Home > Broadway Buzz > Show Reviews > A Safe Harbor for Elizabeth Bishop February 11 , 2007
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A Safe Harbor for Elizabeth Bishop
by Rob Kendt

©2006 James Leynse
Amy Irving in A Safe Harbor for Elizabeth Bishop
Life trumps art in A Safe Harbor for Elizabeth Bishop, a one-woman play by Marta Góes about the mid-20th-century American poet that tells her story in the sort of naked, emotionally direct terms Bishop herself studiously side-stepped throughout her 50-year career. If one can read a veiled biography of Bishop's troubled, madness-haunted life through her finely etched, economically constructed poems, Góes' play drops the veil and spells it all out for us: Bishop's long sojourn with her Brazilian lover, her alcoholism and frail health, her parched, orphaned childhood in Nova Scotia.

The miracle of Amy Irving's performance as Bishop is that it somehow retains a pained dignity, even a delicacy, in the midst of the show's tears and tumult. It's a heroic effort at times, but one doesn't feel the strain as the fine-boned Irving goes through the show's paces quietly, earnestly, probingly.

Góes' play has moments no actor should be asked to play: short expository scenes, like the one in which Bishop turns to us and reports, "I just won the Pulitzer Prize"; or a bit of TV-movie psychodrama like the torturous, pleading argument Bishop has with her unseen lover, Lota; or the moment when Bishop must don a feather boa and express the excitement of a passing escola de samba, aided only by the heavy carnival drums blaring through Fitz Patton's sound design.

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But Irving pulls it off partly because she's an inspired match for Bishop's sometimes coy, often penetrating, always circumspect voice, and partly because she's made what feels like a soul-deep investment in it. She's particularly good at bringing to life snippets of Bishop's poetry, which Góes has artfully interwoven into the descriptive dialogue and, at a few key junctures, sampled whole. Director Richard Jay-Alexander drops the lights to a deep ocher for these moments of poetic reflection.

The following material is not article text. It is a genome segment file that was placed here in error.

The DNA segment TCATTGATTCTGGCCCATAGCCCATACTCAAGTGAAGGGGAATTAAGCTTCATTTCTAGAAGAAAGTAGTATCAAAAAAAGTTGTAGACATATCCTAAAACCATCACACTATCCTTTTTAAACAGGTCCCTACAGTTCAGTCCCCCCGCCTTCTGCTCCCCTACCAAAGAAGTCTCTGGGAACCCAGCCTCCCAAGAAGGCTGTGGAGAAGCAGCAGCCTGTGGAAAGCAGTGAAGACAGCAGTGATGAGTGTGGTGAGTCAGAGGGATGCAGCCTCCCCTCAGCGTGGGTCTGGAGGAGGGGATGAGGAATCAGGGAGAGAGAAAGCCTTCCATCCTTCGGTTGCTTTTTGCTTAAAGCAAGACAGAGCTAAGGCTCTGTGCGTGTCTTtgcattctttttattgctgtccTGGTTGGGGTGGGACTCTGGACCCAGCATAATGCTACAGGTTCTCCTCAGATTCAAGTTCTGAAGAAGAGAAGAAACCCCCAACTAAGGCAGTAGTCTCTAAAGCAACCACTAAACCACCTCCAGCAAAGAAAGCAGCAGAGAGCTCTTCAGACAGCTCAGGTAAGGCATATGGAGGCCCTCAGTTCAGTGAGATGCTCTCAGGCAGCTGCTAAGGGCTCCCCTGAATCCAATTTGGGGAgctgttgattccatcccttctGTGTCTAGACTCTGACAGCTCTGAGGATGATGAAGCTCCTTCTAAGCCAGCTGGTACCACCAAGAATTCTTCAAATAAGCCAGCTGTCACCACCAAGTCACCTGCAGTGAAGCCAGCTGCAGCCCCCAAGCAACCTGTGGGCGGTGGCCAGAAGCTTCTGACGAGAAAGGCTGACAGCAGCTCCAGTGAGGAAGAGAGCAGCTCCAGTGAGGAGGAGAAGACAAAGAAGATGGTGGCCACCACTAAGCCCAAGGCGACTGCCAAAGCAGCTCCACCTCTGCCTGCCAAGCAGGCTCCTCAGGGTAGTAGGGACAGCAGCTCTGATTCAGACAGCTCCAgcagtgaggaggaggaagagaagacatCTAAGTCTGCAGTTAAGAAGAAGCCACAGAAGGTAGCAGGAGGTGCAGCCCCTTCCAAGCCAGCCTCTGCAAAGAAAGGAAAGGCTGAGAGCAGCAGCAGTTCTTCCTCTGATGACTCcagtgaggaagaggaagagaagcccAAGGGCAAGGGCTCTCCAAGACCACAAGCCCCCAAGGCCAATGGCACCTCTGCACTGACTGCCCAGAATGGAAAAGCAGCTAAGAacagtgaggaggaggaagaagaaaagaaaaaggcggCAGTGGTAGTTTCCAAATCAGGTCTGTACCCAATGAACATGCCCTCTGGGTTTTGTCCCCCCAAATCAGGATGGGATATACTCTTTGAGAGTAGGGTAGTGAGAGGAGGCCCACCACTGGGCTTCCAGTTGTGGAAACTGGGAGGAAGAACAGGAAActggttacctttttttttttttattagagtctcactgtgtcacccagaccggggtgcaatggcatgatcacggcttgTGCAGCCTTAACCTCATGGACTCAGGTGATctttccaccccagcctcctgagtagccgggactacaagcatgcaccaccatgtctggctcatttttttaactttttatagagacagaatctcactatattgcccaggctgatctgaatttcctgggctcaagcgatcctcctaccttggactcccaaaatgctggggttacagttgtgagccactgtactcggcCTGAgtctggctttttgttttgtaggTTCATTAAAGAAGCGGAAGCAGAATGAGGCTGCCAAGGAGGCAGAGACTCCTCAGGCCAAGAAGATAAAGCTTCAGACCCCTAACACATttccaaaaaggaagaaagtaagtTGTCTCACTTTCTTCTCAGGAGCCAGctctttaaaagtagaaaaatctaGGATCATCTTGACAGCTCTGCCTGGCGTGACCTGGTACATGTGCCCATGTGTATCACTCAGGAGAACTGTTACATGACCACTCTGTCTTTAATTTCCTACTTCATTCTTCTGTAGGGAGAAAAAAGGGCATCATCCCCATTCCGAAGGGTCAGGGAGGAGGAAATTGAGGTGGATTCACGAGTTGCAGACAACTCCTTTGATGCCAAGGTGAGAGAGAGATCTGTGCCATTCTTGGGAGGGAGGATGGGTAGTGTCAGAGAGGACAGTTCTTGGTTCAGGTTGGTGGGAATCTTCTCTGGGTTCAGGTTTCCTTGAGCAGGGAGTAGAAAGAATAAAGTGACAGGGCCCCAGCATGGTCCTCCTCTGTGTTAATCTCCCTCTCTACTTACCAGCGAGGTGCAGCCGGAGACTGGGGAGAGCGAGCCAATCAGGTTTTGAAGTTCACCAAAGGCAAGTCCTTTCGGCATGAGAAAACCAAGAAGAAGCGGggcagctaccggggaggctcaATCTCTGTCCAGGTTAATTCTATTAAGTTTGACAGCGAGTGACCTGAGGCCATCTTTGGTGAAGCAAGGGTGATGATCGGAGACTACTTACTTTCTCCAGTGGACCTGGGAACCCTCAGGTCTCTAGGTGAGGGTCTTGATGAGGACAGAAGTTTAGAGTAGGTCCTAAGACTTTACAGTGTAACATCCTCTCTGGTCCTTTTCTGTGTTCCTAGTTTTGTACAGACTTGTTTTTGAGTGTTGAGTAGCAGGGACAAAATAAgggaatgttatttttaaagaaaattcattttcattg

Jay-Alexander's production is unfussily lavish for a solo show: Jeff Cowie's set features a proscenium frame, lit by Russell Champa's dusky lights and Zachary Borovay's impressionistic projections, and a sleek turntable for scene changes. Indeed, the set may be overdressed at times, which only heightens the sense that we're watching a domestic drama minus many of the players.

©2006 James Leynse
Amy Irving in A Safe Harbor for Elizabeth Bishop
The net effect, though, is to stress Bishop's isolation and diffidence. We don't see her doing much writing, but instead witness her tentative efforts to build a life with Lota, then struggle to hold the relationship together. For an introvert, she is exceptionally outer-focused: not only on the images and sensations that inspire her poems, but on the subtle social signals that tell her how she's faring among Brazil's intelligentsia, as well as on the emotional climate of her affair with Lota. Indeed, at times it seems we hear more about Lota's fortunes in Brazilian politics than about the progress of Bishop's poetry. But then this seems somehow true to type: As portrayed here, Bishop occasionally comes off like a needy enabler too involved in other people's lives to attend to her own.

When she finally must ring down the curtain on the Brazilian drama, she does so with the heartbreaking resignation expressed by her most famous poem, "One Art" ("The art of losing isn't hard to master"). Though Góes tags on an explanatory coda, this poem is the show's true ending, not least because it crystallizes Bishop's signature restraint. It's an old acting truism that the way to draw tears onstage is to try desperately hard not to cry, and here Irving channels the similar potency of Bishop's art, which consists in containing reservoirs of feeling within the spare but sturdy frame of verse. "There are too many waterfalls here," Bishop remarks dryly of Brazil at one point, and that also seems true of Góes' overly weepy play. Thank goodness, then, for Irving, who, despite the play's strenuous emotional exercise, masters what Octavio Paz called Bishop's "enormous power of reticence."

A Safe Harbor for Elizabeth Bishop
By Marta Góes
Translated by Mario Góes, Julia Beirao and Amy Irving
Directed by Richard Jay-Alexander
Primary Stages at 59E59 Theaters

Print This Story / Send the Story to a Friend / 3/30/2006 3:50:00 PM


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